Smarr has a standard-issue office on the side of a sleek six-story building, but much of his floor resembles a hip architectural firm. Workstations zigzag across a vast space that features exposed venting pipes and electrical conduits on the naked ceiling. His chief assistant, who lives near San Francisco, talks to coworkers via Skype and a dedicated computer monitor. Across the room, chairs are arranged before a wall of 30-inch displays stacked five high and 14 wide, with a total of 286.7 million pixels that can simultaneously show dozens of brain scans or the stars in a galaxy.
Though he has no laboratory of his own, he shows off the projects at Calit2 as though each were one of his children. The labs investigate everything from machine perception and game culture to integrated nanosensors and 3-D virtual reality. One, which Smarr recently tapped to determine his peak oxygen consumption and maximum heart rate, studies ways to improve individual and population health. Another researches digitally enabled genomic medicine—a blend of self-quantification devices with wireless technology and DNA data.
The place makes my imagination dance. So, too, does Smarr’s medical sleuthing of his own body. Not only does he want to convince others that they can fundamentally alter the patient-doctor relationship and transform physicians into partners, but he’s also going public with his biodata, hoping to crowdsource information that will lead to new insights about the elusive links between DNA sequences, biomarkers, and disease. I soon buy into his vision, embarking on a closer examination of my own disease that, at the very least, scuttles my resignation to it.
Larry Smarr stumbled into his role as a proselytizer for digitizing and then crowdsourcing medicine; he stresses that by nature he is a reserved and private person. He was born and raised in Columbia, Missouri, where his parents ran a flower shop from the home basement. One of his greatest passions is the quiet, solitary cultivation of that most finicky and delicate of plants, the orchid. Yet he has no regrets about going public in writings and talks with extremely intimate details about his body. “Most people think I’m crazy,” he says. But as a result of his candor, many people have contacted him, he says, and he shows me how a Google search on his name now pulls up articles about his quantified-health quest before everything else he has published in his distinguished career.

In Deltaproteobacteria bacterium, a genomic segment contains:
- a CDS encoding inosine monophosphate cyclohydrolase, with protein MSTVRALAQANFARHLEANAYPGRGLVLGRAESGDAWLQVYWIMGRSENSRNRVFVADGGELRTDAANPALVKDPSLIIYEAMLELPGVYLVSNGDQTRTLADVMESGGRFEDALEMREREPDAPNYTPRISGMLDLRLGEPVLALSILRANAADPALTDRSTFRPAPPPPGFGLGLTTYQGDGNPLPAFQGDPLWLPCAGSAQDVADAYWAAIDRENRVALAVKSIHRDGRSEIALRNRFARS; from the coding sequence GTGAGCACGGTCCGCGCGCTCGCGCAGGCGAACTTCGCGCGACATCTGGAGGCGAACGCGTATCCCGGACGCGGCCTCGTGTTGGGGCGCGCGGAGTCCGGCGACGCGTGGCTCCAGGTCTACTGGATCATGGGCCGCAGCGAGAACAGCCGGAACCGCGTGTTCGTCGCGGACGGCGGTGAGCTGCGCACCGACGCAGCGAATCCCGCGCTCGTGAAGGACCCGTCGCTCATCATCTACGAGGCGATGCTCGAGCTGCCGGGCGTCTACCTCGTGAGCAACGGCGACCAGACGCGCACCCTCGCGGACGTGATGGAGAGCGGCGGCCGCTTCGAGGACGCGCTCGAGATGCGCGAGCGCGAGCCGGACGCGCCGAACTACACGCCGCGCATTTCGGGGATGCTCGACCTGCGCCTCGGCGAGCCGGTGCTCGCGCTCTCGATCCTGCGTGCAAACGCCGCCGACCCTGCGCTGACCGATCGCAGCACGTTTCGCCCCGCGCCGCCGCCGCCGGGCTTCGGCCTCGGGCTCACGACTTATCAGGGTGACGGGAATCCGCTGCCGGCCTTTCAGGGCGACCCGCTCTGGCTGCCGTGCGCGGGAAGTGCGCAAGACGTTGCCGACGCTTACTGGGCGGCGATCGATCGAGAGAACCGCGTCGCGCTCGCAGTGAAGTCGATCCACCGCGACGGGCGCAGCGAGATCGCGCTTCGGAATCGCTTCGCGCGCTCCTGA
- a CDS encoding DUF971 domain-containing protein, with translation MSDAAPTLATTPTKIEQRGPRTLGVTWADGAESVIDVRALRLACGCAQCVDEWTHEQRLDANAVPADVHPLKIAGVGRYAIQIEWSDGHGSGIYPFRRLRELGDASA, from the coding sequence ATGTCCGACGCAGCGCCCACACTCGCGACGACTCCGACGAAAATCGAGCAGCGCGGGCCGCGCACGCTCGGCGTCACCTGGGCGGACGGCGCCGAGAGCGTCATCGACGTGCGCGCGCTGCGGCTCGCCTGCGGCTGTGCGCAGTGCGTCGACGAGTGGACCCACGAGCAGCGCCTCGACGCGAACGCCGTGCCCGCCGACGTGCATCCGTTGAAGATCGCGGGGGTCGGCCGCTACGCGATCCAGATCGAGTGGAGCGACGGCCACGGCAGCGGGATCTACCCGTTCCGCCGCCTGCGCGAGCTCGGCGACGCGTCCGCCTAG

Smarr says he “got outed as a quantified self” after he spoke at a technology summit in May 2010. A session titled “BioNanoInfo Technology: The Big Challenges” featured him on a panel with Leroy Hood, a cofounder of the Institute for Systems Biology in Seattle and one of the inventors of the first automated DNA sequencer. Hood discussed his push for technology that he hopes will introduce an era of medicine he calls P4: predictive, preventive, personalized, and participatory. Smarr told his own story of using self-quantification to lose weight. A reporter interviewed him after the session, seeking more details, and in the wake of that article, speaking requests started to pour in.
Hood envisions a day when devices using nanotechnology will measure 2,500 markers in blood to track fluctuations in what he estimates are about 50 proteins in 50 of the body’s organs. But that is not yet practical, so Smarr settled on about 100 biomarkers to understand how his dietary changes were affecting his body. Levels of one of the markers, C-reactive protein, or CRP, stood out as higher than normal.